Eddie Howe has hinted it is one or the other when it comes to Callum Wilson and Chris Wood.
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With Wilson finally returning to action during the closing stages of Newcastle’s 5-0 loss away at Manchester City, Howe – for the first time in charge of the club – has options in the striking department.
It’s hard to doubt Wilson’s quality, even if he should have scored at the Etihad, but Howe has also praised Wood for his overall game since a £25m move from Burnley in January.
Of course, the New Zealand international’s record of two goals in 17 appearances across all competitions is slightly disappointing, but the 30-year-old has certainly played a part.
Still, Howe has adopted a 4-3-3 for pretty much his entire tenure so far and that does not look like changing.
Who should start, Wilson or Wood?
As effective as Wood has been in helping give Newcastle a focal point, it’s hard to make a case for him to regularly start ahead of Wilson.
The England international remains the club’s top scorer despite missing months of the season with 6 goals in 15 League games and has been the most reliable source of them since moving to St James’ Park in 2020. Indeed, the idea of him linking up with Bruno Guimaraes and Kieran Trippier going forward is hugely exciting.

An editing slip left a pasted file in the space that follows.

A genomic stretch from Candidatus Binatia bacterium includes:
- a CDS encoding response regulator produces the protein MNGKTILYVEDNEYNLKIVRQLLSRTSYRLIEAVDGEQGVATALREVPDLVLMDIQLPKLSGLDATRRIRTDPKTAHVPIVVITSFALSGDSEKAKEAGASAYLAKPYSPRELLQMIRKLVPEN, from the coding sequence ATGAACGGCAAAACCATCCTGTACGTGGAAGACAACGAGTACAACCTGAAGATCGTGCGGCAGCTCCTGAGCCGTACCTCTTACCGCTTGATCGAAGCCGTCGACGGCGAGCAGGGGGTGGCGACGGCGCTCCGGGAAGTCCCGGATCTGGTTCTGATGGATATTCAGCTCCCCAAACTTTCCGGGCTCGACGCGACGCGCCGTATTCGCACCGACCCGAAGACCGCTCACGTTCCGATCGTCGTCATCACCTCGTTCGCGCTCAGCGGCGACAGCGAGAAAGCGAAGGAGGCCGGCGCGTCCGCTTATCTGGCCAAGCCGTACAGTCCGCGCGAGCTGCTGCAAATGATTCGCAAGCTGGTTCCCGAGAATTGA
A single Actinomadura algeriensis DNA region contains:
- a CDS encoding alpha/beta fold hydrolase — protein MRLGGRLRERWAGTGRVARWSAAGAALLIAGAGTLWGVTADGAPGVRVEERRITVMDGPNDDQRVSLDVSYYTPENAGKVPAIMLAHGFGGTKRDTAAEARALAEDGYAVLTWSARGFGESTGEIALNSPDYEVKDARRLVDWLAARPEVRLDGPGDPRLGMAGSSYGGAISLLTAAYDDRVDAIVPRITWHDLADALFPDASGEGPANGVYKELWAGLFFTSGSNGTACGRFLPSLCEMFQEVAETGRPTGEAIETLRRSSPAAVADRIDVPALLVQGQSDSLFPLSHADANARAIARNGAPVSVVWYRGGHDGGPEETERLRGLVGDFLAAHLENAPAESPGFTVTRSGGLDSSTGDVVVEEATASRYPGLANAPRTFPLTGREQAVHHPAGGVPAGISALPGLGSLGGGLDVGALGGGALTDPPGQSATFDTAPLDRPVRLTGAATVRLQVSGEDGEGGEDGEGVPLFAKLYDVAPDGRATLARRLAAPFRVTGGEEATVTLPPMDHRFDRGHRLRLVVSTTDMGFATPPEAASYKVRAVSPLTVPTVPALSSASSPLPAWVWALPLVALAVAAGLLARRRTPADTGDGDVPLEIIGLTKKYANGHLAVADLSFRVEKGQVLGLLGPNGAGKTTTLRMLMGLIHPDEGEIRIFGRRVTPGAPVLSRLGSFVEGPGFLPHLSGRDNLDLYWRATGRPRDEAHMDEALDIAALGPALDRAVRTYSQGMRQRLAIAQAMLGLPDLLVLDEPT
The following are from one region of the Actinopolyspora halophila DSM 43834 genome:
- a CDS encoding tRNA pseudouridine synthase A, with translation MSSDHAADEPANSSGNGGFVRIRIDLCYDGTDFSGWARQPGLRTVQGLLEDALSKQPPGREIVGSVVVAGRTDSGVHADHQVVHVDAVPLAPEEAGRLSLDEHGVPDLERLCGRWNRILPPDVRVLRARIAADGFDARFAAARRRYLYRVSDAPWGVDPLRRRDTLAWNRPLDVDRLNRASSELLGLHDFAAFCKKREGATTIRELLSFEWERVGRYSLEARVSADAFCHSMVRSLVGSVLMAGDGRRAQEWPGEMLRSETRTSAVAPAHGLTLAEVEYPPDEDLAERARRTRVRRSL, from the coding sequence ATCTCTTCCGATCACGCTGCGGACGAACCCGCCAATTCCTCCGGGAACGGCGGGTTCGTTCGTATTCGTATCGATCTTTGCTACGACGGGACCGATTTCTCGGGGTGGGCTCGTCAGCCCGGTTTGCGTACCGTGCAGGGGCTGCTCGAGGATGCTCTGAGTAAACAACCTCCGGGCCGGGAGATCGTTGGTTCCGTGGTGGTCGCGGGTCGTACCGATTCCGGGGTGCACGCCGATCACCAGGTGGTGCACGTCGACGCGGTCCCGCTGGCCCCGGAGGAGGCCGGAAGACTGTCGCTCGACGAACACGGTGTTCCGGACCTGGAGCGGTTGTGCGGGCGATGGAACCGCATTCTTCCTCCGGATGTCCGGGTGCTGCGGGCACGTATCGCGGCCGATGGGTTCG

That’s not to say the two can’t play together, of course. According to WhoScored data, Wood has won 6.9 aerial duels per game this season, and Wilson has certainly thrived in playing off a target man before.
At the beginning of last season, the former Bournemouth star appeared to combine well with Andy Carroll and a partnership was something Steve Bruce – who admittedly is not exactly the finest tactical mind around – did hint he was considering.
As a potential plan B, perhaps a partnership could work.
What has Howe said about Wilson and Wood?
Speaking after Wilson returned to the team, the head coach said (via The Northern Echo): “We’re playing in a different way to that – not with two strikers. I’m not saying it would be impossible, but I think it would maybe be difficult for us to incorporate both into the same team, and still produce a team that is strong enough off the ball to withstand that.
“I think a lot of the problems with two strikers, and why I wouldn’t say it’s gone out of the game, but it’s probably going out of the game, is because off the ball, you have big spaces. Your midfield and back four find themselves with huge spaces to defend.
“It’s not something I’d say that I’d never do, but it’s certainly not something that’s in my immediate plans to play that way.”